Is it just me or has this school year been the classic sprint marathon? As I stumble into the last day of June and the hopes and promises (and inevitable question “Dad, what should I do now?”) of summer, it feels like a good time for some self reflection.
September is always mental. It’s the true start of any year. School starts. Sport/art/community activities start and the malaise of summer days are quickly replaced with racing to an after school program (or two), the need to pack lunches, sign forms and plan and pay for winter activities. October was just as big a punch in the face, as was November. December offered a faint bit of hope – the calm before the holiday storm. January charged in and February and March were a blur. April offered a wee respite with winter activities ending and a week or two before summer activities began but it’s now a distant memory. May passed in a day and June has been the long painful crawl to the end.
I know it’s not just me as I’ve talked to other parents who’ve said they are “done”. We’ll use the next couple of months to recoup and refresh with days on the dock or hikes in the mountains depending on where we all live. G&T’s are not geographically specific. So let’s raise a glass of our favourite beverage and cheers our effort. We made it through another year of permission forms, sick kids, car pools, meal plans, laundry needs, project deadlines, homework dread and never ending cheque writing. Enjoy the summer and rest up. September is looming in the distance…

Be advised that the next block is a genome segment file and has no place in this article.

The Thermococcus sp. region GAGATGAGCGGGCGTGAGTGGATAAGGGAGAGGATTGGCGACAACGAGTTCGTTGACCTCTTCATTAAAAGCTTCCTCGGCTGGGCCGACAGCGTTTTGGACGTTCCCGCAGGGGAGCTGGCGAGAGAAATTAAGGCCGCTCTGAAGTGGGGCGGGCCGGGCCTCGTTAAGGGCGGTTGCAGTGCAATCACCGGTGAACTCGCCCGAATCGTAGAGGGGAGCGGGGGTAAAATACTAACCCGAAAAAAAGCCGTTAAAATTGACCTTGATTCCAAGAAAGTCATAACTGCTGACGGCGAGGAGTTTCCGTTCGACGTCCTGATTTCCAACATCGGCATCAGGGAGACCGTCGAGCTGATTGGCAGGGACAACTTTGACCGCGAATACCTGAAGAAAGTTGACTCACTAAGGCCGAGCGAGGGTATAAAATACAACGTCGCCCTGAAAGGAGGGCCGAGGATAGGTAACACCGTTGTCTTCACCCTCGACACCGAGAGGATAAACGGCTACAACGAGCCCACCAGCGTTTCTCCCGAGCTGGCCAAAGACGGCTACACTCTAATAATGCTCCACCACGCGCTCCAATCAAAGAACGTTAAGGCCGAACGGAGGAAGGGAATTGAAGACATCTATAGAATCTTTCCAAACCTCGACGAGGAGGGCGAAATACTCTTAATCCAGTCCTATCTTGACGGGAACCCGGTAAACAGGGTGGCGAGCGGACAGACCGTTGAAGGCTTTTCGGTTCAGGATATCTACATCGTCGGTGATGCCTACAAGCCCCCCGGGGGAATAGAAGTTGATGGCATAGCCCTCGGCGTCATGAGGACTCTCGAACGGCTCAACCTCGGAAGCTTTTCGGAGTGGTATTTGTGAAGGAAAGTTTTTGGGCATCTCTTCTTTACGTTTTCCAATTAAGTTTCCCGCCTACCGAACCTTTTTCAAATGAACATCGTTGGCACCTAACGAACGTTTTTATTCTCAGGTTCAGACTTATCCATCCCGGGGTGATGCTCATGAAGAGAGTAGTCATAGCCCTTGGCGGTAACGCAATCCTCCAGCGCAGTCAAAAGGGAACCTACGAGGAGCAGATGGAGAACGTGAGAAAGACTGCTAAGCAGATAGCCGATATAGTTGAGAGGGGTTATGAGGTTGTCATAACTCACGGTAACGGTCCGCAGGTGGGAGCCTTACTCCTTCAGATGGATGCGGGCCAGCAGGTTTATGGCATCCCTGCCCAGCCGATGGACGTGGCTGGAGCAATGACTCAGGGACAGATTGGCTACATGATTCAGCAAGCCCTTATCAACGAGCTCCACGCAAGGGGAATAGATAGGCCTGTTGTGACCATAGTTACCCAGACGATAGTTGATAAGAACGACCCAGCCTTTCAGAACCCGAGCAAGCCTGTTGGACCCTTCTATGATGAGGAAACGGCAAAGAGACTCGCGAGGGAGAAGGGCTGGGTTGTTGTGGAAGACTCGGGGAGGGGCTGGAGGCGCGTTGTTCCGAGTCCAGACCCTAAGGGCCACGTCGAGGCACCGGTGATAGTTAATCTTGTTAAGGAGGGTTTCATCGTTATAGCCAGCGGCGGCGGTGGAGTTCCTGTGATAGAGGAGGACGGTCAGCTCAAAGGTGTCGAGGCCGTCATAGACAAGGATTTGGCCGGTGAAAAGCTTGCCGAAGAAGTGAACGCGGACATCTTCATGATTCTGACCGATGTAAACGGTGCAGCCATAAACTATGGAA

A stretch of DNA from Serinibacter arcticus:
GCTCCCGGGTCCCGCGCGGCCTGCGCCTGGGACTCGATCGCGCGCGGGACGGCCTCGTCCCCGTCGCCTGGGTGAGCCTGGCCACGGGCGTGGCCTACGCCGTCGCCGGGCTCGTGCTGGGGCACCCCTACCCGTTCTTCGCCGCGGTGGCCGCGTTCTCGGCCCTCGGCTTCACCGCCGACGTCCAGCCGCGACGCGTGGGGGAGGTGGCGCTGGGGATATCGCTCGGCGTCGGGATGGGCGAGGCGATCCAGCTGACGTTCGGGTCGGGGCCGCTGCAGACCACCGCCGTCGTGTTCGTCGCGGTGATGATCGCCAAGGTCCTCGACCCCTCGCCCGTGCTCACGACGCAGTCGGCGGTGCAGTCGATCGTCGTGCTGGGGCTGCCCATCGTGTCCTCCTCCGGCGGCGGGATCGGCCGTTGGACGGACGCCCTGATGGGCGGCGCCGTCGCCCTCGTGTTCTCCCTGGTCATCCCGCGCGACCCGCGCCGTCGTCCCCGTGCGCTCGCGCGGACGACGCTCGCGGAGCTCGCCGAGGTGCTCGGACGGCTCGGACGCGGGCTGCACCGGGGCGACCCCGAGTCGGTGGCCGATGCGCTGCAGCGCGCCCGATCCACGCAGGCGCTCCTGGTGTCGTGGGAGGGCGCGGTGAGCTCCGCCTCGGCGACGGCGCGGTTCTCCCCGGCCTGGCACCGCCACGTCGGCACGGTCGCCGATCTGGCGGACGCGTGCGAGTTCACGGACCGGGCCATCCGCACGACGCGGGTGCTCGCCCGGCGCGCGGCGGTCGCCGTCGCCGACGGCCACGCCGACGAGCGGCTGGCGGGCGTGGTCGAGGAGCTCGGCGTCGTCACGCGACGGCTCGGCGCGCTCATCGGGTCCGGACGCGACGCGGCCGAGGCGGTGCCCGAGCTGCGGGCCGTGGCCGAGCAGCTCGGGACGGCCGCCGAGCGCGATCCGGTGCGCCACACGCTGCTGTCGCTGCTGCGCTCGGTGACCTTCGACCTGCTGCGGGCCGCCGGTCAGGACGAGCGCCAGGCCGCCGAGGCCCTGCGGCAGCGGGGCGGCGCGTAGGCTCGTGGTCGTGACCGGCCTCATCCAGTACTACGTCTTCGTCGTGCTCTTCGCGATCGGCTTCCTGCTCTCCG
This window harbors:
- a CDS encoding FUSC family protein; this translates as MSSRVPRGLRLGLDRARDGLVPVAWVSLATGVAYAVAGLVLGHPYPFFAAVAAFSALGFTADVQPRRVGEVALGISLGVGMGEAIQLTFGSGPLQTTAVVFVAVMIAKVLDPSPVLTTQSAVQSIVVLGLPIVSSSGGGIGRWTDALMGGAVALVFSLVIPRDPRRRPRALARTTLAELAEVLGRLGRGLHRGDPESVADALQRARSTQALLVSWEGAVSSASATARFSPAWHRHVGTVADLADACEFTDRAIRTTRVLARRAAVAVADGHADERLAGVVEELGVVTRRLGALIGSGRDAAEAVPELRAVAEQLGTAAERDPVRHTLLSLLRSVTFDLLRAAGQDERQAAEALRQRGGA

Parenting doesn’t come with a play book. Things happen unexpectedly and I try to be pretty close to right more often than I screw it up. The jury is still out on whether I’m succeeding or not.
So was the case tonight when we were faced with the request from our daughter to join friends who’d invited her to dinner in advance of the grade 8 farewell party tomorrow. While my wife and I hadn’t formalized plans together or as a family, we’d both separately had it in our minds that we would have a family dinner after which my wife would help with any hair drying and styling needs, we’d take the family photo to capture the moment and then head down to the school together.
So, like the true rookies we are in these days of teenagers and digital planning, we fumbled. We first said yes, then reflected on our disappointment that we wouldn’t be having the dinner we imagined, then rallied to support the idea that there is a peer group that included our daughter, then doubted ourselves again over the reality that our child only graduates from grade eight once, until finally the confusion on our faces led our astute 14 year old to ask us what we were really thinking.
It may seem quaint we said, but the celebration of graduating from middle school and the traditions that go with it carry an emotional side to things that we were only just realizing at that moment. We reflected on our own grade eight graduation (my wife’s with jewelry from her parents and grandparents that she still has today and plans on wearing tomorrow night, and my own memories of being dragged out to Tip Top Tailors to buy stiff and scratchy grey flannel pants and a blazer that I’m sure were only worn that one night, and my mom crying at the playing of Pomp and Circumstance). Graduations like this may in fact be more for the parents than the actual participants because the importance of the moment can’t be fully appreciated without the benefit of time. It’s lunacy really, that as parents we work tirelessly to raise our children to be confident, independent and thoughtful people, only to feel a palpable sadness when they start to demonstrate those very qualities that we’re hoping they’ll attain.